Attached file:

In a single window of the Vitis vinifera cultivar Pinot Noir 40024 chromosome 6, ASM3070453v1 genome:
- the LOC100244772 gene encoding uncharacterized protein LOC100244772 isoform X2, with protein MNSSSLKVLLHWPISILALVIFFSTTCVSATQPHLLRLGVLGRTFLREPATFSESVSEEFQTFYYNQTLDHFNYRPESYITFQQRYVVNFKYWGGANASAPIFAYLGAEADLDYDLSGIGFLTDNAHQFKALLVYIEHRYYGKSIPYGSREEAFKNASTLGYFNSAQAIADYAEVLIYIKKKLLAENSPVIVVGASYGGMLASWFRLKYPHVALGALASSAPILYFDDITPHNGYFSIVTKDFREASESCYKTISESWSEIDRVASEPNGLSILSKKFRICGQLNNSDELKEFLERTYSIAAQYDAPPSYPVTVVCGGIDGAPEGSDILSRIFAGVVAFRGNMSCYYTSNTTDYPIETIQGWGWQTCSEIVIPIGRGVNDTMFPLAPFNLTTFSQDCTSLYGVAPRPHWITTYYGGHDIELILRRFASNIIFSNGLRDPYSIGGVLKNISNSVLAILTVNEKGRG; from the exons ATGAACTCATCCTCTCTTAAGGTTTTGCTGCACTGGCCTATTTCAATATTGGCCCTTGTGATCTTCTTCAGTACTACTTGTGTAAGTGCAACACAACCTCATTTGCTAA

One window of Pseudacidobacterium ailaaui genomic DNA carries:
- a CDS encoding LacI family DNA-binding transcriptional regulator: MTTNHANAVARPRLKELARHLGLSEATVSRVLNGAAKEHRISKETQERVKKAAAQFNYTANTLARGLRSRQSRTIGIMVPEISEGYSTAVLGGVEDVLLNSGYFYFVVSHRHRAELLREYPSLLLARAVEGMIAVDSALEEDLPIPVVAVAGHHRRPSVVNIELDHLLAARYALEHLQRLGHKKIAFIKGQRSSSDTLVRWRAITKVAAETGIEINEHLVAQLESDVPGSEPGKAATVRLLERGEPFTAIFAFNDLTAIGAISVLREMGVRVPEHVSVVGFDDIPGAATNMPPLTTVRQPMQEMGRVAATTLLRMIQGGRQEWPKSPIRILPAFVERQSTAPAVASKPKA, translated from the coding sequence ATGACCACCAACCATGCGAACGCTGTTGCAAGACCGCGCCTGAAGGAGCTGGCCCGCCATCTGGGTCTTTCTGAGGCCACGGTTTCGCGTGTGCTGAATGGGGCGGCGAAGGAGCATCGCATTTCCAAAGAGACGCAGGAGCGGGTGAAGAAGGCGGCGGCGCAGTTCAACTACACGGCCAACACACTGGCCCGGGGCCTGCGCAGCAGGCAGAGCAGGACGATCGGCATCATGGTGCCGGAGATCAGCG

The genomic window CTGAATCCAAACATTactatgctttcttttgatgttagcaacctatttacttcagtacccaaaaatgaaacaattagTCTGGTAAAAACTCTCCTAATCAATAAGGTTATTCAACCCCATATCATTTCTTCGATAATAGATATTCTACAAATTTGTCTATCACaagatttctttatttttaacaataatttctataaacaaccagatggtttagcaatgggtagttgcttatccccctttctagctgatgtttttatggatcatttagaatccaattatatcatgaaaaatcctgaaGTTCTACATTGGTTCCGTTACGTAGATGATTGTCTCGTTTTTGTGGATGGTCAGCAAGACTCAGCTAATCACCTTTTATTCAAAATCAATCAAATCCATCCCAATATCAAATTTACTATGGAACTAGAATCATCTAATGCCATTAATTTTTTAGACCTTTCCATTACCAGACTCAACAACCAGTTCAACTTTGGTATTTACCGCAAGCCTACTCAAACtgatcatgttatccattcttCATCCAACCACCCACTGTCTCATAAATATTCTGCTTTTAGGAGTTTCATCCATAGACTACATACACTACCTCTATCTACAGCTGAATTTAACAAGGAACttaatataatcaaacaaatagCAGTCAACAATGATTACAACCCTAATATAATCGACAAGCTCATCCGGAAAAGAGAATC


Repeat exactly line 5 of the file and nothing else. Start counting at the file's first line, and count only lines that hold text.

The genomic window CTGAATCCAAACATTactatgctttcttttgatgttagcaacctatttacttcagtacccaaaaatgaaacaattagTCTGGTAAAAACTCTCCTAATCAATAAGGTTATTCAACCCCATATCATTTCTTCGATAATAGATATTCTACAAATTTGTCTATCACaagatttctttatttttaacaataatttctataaacaaccagatggtttagcaatgggtagttgcttatccccctttctagctgatgtttttatggatcatttagaatccaattatatcatgaaaaatcctgaaGTTCTACATTGGTTCCGTTACGTAGATGATTGTCTCGTTTTTGTGGATGGTCAGCAAGACTCAGCTAATCACCTTTTATTCAAAATCAATCAAATCCATCCCAATATCAAATTTACTATGGAACTAGAATCATCTAATGCCATTAATTTTTTAGACCTTTCCATTACCAGACTCAACAACCAGTTCAACTTTGGTATTTACCGCAAGCCTACTCAAACtgatcatgttatccattcttCATCCAACCACCCACTGTCTCATAAATATTCTGCTTTTAGGAGTTTCATCCATAGACTACATACACTACCTCTATCTACAGCTGAATTTAACAAGGAACttaatataatcaaacaaatagCAGTCAACAATGATTACAACCCTAATATAATCGACAAGCTCATCCGGAAAAGAGAATC